Portfolio of older work

Friday, June 28, 2013

Friday Favorites--It is all about abstract

Elizabeth Barton has a whole post on her blog about the trend towards abstract art.  She does not need to convince me how great abstract art is.  Just check out my prints and my inspirations!  I was an abstract artist before it was popular, I am thrilled that it is popular again, and I will still be an abstract artist once it has gone out of popularity again. 

I have borrowed a quote from Elizabeth's blog but please do check out her entire post.

"So what can we as quiltmakers do with this current revival of abstraction? I think we should be loud and bold! Let's grab these ideas and run with them! Let’s show how cloth can Do it Better!! Let’s reinvent abstraction design ourselves – don’t tie yourselves to old tired predictable patterns, let’s show the painters of small abstract works (many are really tiny!) and all the other timid little abstract painters (!) how absolutely fabulous those same ideas would look Large and in Fiber with all the beautiful textures we have at our fingertips!"

Again, she is preaching to the choir with me.  So, for today's Friday Favorites, I went looking for some abstract fiber artists to feature as inspirations.  I hope you will enjoy!

Friday Favorites

Aryana B Londir describes herself as a modern abstract artist.  Her art work reminds me of that of Lisa Call although Lisa applies paint and I did not see that in Aryana's description of her work.  Aryana presents three series at her website for us to see.  My favorite series is the Compartments but my very favorite piece is Connections #5.  The fiber work appears to be traditional piecing with an emphasis on repeated pattern much like Nancy Crow's technique. The technique is closest to traditional quilting.  Her love of line is clear. She has a blog but it does not look like she posts regularly.  Here is part of Aryana's artist statement.  You might compare it to the challenge that Elizabeth suggests above.
"I work in the abstract by choice; it challenges me, and invites viewers to evoke their own personal experiences and emotions.  It is natural for me to create fiber constructions which integrate my love for line, color and composition, and allows me to compose in the larger scale I crave. I love the sensuous feel of fabric, the ease in which it is manipulated, and its ability to take color in dye and paint."

Sarah Symes, a contemporary abstract fiber artist, is the second artist I want to feature.  She has posted pictures of her fiber work on Pinterest. She has also posted the step by step process she uses to create her art. Thank you, Sarah!  Her work appears to be machine applique much in the style of Elizabeth Barton's technique. The technique is closer to collage work than traditional quilting.  Her love of color and layering is evident in her work.  Here is part of her artist statement:
"I aspire to recreate my internal experiences of places and people through my work. It represents an abstraction of real life, infused with memories and ideas evoked by the subject. I try to conjure emotion through color and manipulate composition to suggest familiar forms and landscapes."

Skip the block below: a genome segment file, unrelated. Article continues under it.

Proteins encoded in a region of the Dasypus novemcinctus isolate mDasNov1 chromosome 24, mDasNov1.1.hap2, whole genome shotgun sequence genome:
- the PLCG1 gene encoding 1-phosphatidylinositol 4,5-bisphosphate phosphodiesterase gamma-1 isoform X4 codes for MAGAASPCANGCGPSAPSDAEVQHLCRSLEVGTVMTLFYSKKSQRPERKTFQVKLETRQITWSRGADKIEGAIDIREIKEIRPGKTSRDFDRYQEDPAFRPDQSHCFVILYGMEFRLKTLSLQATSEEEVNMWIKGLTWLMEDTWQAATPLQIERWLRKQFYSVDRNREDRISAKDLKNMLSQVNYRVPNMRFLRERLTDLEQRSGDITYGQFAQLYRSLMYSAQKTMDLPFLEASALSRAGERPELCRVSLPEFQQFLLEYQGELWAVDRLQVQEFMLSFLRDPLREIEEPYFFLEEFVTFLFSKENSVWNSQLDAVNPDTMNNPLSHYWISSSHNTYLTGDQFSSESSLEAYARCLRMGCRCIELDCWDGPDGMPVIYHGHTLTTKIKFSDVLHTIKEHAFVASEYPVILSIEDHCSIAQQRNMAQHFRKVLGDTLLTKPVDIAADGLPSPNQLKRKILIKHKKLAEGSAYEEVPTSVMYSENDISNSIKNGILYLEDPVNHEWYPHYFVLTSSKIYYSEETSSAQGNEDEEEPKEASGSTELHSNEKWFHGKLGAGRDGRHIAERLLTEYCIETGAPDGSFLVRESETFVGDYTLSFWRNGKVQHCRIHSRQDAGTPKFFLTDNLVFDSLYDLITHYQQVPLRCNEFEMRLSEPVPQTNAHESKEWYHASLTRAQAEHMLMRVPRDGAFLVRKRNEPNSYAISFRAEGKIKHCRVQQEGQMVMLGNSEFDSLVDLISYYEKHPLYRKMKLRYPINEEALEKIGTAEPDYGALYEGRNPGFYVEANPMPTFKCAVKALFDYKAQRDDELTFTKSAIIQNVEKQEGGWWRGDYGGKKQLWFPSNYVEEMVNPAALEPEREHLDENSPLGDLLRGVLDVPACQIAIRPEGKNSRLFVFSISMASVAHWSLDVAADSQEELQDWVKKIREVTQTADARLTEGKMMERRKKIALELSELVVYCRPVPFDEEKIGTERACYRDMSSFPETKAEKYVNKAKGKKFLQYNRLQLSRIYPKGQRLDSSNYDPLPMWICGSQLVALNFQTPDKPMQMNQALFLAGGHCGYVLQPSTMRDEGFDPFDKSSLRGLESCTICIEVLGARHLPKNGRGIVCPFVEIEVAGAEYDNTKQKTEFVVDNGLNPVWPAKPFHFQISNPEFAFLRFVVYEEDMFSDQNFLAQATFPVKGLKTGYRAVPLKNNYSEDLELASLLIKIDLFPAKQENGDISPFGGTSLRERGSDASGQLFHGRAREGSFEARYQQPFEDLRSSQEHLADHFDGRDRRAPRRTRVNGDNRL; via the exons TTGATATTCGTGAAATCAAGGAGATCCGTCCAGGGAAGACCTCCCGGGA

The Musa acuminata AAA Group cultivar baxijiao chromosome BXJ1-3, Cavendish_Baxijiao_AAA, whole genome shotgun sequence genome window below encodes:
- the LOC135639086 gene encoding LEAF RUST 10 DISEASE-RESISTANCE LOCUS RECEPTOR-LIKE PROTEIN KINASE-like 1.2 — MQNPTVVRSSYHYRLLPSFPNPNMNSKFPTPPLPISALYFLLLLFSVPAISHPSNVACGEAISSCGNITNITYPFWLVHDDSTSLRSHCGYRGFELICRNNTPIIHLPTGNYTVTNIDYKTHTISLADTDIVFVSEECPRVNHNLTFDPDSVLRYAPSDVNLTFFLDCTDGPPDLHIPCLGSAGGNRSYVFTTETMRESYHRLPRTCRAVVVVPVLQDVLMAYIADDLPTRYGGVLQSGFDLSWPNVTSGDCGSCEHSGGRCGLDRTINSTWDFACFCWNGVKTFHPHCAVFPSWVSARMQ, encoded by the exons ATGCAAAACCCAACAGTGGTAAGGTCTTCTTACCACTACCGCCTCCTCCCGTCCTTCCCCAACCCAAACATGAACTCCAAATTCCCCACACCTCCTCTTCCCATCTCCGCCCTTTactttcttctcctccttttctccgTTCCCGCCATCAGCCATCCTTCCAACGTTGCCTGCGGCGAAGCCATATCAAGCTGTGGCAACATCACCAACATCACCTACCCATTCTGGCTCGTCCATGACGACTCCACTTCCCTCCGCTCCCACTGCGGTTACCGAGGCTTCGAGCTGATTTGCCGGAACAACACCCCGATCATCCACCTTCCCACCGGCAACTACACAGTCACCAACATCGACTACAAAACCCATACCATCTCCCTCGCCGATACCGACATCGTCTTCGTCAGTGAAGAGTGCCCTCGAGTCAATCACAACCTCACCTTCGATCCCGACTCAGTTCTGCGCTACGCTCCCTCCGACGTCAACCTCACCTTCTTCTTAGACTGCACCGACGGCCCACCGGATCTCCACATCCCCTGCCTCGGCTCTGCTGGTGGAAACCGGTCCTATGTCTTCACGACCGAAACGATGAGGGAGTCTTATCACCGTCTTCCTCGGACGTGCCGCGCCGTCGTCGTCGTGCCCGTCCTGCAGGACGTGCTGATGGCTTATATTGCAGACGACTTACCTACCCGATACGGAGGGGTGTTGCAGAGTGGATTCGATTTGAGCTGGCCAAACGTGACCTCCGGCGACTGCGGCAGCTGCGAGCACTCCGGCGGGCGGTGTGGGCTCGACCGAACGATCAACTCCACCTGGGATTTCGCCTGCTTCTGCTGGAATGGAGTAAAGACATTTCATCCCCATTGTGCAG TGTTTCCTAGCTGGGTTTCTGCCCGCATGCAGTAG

Deidre Adams is an artist I talked about a few posts ago.  While using fiber, she is more of a mixed media artist using paint on top of her quilting.  Yep, on top as in after she quilts. I cannot tell what material she uses as a base or her sewing technique but it is clear that heavily quilting her pieces is an integral part of her style.  She takes a very painterly approach to her art quilts.  Deidre's use of color and space  reminds me a great deal of Mark Rothko's work.  Deidre does have a blog that she posts to on a regular basis.  Here is a comment about her process from her artist statement:
"Patterning and design from the base fabrics interact with the stitching and my own system of painting and mark-making to create a richly layered surface."

Lessons I learned from the artists:
1. They all have different techniques, processes, and results so I am not limited.
2. They all have an inspiration that they start with.  Sometimes I forget to do that and then I get uninspired and blocked in my work.  Duh.
3.  They all use "the formal elements of visual language, specifically line, shape, color, scale, and balance." (from Deidre's artist statement)  So, I need to understand what that means in my work.  Who said you need to know the rules before you can break them?
3.  Generally the point of abstract work is help the viewer to recall a feeling.  It is not to portray something in detail but to create a feeling in their work that resonates with the viewer.  So, focus on the feeling I get when looking at abstract art work and ask myself "What (e.g. color, composition, lines) about this picture makes me feel this way (e.g. happy, sad, content)?"  Once I get that, then I can use it in my work to create emotion.
I hope you have a creative week!

Because of the lovely print I showed at the top of the post, this post is now on Nina-Marie's Off the Wall Fridays.


  1. Hi, Judith. Came over from Nina Marie's blog. Excellent post with that lovely print at the top. Thanks for providing the links to your highlighted artists. All very interesting.

  2. It's abstract all the way for me. I've never cared for highly representational work, especially in quilting. I love your print at top, really wonderful!

  3. Oh, I love this post. Thanks- I love seeing your work- and the inspiration behind it. Thanks for taking the time to write-I am so inspired by the detailing of creative process, and the community behind it. And- your work is lovely!

  4. Thanks Judith. Another good one! especially good one!!


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